Restoring the type 

It is truly remarkable to consider that a designer born over a century after Cobden Sanderson took on the task of digitally restoring his life’s work, which was left in ruins. 

Digital restoration of Doves typeface by Robert Green

Today, anyone can download and buy Green’s revival of Cobden Sanderson’s type online.   

As for metal punches he retrieved from the Thames, Green decided to keep half for himself and generously donate the other half to the Emery Walker Trust. This trust is responsible for maintaining Walker’s former home as a museum dedicated to his remarkable contributions.  

Interestingly, a hundred years ago, Cobden Sanderson had famously proclaimed that Walker would have to dive for his share of the business. Strangely enough, Walker had received his half, thanks to Green acting as a devoted and benevolent proxy diver. 

There were other takers too

Much like Green, there were others like Sandy who were captivated by the Doves Typefaces and went on to mount several exhibitions to showcase these salvaged pieces of type both by Green himself and mudlarks like Lucasz Orlinski and Angus McArthur.  

For Sandy, the thrill comes from the discovery of both rare and everyday artifacts, which can lead to an entirely new line of inquiry: “The Thames is very democratic. It gives you a clear picture of what people have been wearing or using over thousands of years. And it’s not carefully curated by a museum. The river gives up these objects randomly, and you experience these amazing stories of ordinary Londoners. It creates a very tangible connection to the past. Every object leads you down a rabbit hole.”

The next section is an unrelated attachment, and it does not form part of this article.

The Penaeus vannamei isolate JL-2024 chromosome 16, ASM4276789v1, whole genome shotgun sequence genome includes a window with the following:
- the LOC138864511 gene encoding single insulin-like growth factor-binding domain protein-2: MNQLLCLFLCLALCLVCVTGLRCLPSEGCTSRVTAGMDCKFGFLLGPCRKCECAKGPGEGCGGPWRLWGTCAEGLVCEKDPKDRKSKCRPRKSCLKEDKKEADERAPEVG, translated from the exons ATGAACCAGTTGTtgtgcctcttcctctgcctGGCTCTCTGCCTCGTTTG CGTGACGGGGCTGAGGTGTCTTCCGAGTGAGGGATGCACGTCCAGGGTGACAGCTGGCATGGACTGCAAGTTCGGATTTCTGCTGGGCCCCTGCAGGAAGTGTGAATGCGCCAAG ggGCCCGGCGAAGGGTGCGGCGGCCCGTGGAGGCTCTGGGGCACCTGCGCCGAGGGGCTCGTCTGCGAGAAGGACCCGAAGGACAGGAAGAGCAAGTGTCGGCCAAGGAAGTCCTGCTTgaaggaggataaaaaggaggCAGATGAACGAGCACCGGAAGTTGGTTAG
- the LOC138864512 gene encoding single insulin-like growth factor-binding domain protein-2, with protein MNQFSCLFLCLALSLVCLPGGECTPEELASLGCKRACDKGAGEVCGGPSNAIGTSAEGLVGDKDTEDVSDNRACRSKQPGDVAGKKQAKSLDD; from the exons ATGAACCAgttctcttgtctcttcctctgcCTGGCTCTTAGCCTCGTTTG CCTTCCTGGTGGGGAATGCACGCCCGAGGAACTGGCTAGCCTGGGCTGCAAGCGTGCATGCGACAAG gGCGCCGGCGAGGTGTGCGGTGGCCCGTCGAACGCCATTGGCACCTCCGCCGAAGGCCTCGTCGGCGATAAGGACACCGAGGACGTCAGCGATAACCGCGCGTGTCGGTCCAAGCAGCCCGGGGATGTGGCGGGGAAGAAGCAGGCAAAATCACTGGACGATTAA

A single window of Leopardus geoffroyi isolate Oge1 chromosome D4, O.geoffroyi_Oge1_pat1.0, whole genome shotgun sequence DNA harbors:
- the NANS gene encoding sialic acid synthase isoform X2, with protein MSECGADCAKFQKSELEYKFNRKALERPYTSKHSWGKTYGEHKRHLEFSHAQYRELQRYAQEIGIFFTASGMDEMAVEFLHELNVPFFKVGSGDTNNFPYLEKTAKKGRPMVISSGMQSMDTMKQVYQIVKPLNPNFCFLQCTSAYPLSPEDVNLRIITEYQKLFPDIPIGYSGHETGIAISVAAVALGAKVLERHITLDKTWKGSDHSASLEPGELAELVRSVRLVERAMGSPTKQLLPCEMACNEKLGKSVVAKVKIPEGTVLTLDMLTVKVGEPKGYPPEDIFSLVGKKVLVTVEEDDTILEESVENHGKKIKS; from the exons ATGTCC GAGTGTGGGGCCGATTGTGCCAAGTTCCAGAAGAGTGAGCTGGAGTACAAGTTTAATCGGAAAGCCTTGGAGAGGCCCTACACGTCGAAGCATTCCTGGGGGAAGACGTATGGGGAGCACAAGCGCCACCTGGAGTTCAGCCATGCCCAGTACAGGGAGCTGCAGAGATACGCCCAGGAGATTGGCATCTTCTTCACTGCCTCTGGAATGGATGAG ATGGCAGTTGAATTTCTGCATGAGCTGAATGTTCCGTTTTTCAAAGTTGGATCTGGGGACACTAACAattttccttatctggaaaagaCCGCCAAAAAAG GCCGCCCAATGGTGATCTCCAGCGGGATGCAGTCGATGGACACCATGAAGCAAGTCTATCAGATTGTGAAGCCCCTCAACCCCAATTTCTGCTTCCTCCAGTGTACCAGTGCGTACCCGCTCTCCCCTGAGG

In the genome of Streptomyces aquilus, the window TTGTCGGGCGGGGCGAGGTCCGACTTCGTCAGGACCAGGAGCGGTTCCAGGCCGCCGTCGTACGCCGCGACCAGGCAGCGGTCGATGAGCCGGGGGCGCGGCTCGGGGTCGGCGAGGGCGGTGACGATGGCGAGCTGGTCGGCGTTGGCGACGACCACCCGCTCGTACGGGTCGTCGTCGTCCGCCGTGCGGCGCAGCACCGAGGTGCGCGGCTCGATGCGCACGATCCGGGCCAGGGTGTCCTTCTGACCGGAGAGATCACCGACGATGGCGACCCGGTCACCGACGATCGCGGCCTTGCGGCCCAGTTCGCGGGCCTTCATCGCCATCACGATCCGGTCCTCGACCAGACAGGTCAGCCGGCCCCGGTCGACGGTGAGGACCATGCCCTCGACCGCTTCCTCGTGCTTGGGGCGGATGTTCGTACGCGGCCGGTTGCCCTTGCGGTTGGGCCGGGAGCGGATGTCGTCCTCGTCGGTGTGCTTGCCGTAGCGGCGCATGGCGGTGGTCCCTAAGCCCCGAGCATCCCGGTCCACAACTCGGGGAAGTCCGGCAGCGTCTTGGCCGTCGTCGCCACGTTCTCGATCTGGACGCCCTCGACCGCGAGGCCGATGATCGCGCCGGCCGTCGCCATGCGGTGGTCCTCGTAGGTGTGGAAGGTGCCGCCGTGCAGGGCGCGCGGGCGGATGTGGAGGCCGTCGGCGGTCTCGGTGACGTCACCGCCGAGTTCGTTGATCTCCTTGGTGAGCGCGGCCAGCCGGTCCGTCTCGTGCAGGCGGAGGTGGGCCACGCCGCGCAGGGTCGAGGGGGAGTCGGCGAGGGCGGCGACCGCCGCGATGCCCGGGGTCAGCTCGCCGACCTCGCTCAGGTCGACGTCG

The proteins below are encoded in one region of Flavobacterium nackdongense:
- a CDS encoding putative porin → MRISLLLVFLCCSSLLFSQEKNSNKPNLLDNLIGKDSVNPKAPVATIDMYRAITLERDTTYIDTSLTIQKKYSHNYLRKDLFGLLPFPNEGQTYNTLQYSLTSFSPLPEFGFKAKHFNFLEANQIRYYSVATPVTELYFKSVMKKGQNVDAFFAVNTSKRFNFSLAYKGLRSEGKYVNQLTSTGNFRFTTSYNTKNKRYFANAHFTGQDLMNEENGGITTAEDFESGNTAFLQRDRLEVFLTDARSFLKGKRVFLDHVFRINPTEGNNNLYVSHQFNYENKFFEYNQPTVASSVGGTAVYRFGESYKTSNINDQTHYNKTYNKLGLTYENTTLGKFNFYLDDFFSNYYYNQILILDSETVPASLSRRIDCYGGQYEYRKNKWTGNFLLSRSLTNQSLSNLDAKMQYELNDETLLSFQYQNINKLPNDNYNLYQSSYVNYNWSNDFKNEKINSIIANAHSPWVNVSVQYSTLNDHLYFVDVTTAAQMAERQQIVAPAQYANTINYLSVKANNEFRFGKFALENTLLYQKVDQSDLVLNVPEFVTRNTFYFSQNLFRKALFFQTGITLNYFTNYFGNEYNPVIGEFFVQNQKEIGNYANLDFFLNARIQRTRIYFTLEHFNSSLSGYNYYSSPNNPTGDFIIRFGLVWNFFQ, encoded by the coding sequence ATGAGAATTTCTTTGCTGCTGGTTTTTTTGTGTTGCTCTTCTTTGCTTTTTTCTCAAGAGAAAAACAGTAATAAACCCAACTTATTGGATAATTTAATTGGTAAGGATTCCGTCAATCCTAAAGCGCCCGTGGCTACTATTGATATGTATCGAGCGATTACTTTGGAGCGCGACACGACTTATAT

100 years later, the concerns of a man obsessed with craft still resonate with us. Sanderson’s concerns about the relentless march of industrialization and the mechanization of his cherished bookbinding craft resonate even today. His unwavering dedication to handmade creations echoes in the struggles faced by modern graphic designers amidst the relentless wave of digitalization and the rapid advancement of technology. 

As the digital era continues to evolve, fonts like Doves serve as poignant reminders of the craftsmanship, art, and cultural value woven into the fabric of typeface history.